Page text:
The world is a very small place and with the other side less than a day away, it’s no surprise that talented performers from all over the globe are setting off for pastures new. This month I catch up with dancer Simone Sault, currently starring in Sinatra at the London Palladium to talk about a career that spans all disciplines and to discover just how a girl from Melbourne gets to open a top West End musical six nights a week!
Simone, can you tell us a bit about your background – your training, the jobs and what first inspired you to become a dancer?
As corny as it sounds, I really don’t remember a time when I didn’t want to dance. I started ballet when I was 7 and left school to train full-time at the National Theatre Ballet School in Melbourne when I was 14.
My first job was as a dancer for the Australian Opera in Sydney when I was 18 years old. I remember seeing the audition advertised in the paper. I was so excited because it was my first trip away from home, and the Opera was the perfect stepping stone from being a student to being in the professional world. I was required to dance different styles and the roles were very character based, it also wasn’t as strict as a full-time ballet company. We had class everyday, but as a smaller company it relied on the individuality of the dancers and I never felt as though I had to aspire to be someone else.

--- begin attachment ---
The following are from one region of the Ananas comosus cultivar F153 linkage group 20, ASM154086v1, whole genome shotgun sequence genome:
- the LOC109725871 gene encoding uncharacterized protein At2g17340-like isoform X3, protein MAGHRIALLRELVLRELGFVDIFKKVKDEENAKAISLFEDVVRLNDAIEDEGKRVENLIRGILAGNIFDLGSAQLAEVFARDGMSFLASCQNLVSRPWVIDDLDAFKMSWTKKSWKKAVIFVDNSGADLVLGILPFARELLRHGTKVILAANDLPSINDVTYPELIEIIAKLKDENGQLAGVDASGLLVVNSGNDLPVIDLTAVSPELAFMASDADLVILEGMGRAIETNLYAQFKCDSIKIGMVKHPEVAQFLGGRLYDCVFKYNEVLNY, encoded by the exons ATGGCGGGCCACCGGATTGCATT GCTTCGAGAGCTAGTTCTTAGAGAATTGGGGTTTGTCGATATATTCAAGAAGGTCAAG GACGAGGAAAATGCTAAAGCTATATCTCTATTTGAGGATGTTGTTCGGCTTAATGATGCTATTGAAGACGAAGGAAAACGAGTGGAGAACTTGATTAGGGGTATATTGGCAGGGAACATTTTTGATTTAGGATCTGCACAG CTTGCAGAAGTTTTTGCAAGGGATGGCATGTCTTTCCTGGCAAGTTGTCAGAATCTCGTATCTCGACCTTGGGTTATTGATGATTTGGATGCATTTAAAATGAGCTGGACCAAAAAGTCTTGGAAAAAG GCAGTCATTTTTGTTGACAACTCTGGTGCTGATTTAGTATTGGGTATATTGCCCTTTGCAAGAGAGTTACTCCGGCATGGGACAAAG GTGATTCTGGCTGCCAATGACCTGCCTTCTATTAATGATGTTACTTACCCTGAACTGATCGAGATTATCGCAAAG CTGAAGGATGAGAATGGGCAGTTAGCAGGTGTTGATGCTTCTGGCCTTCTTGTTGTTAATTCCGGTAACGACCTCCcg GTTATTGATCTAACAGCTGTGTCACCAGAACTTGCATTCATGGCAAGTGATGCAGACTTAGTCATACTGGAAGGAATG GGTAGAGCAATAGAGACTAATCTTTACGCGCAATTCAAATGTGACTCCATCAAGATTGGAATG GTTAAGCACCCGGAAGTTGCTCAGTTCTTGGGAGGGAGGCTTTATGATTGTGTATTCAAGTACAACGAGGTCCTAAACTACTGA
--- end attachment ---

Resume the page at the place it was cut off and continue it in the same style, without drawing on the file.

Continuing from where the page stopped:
I left Australian Opera after two years, and went straight into Phantom of the Opera. I’d actually auditioned for Phantom 18 months earlier in Melbourne, but didn’t get it because they asked me to sing and basically I opened my mouth and died in the clacker! So, I auditioned again having spent a year and a half really working on my singing voice.
I was with Phantom for about 6 years and played Meg Giry in the last year, which is a principal singing/dancing role. I started to think about the other options out there for me, but because I had been classically trained I really wanted to be in a dance company. So, after Phantom I moved to Sydney and was offered a place with Sydney Dance Company a month later. I just started doing classes there and when a dancer left SDC due to an injury they asked me to join.
You seem to have done so much off your own back. Have you ever had an agent?
The first time I had an agent was during the last 3 months in Sydney before I came to London, and since being in London. I’m still very proactive though, because I’ve always been proactive and the truth is that although the agents do a great job, they don’t really know me and I’d never want to leave the big picture of where I want my career to go up to somebody else.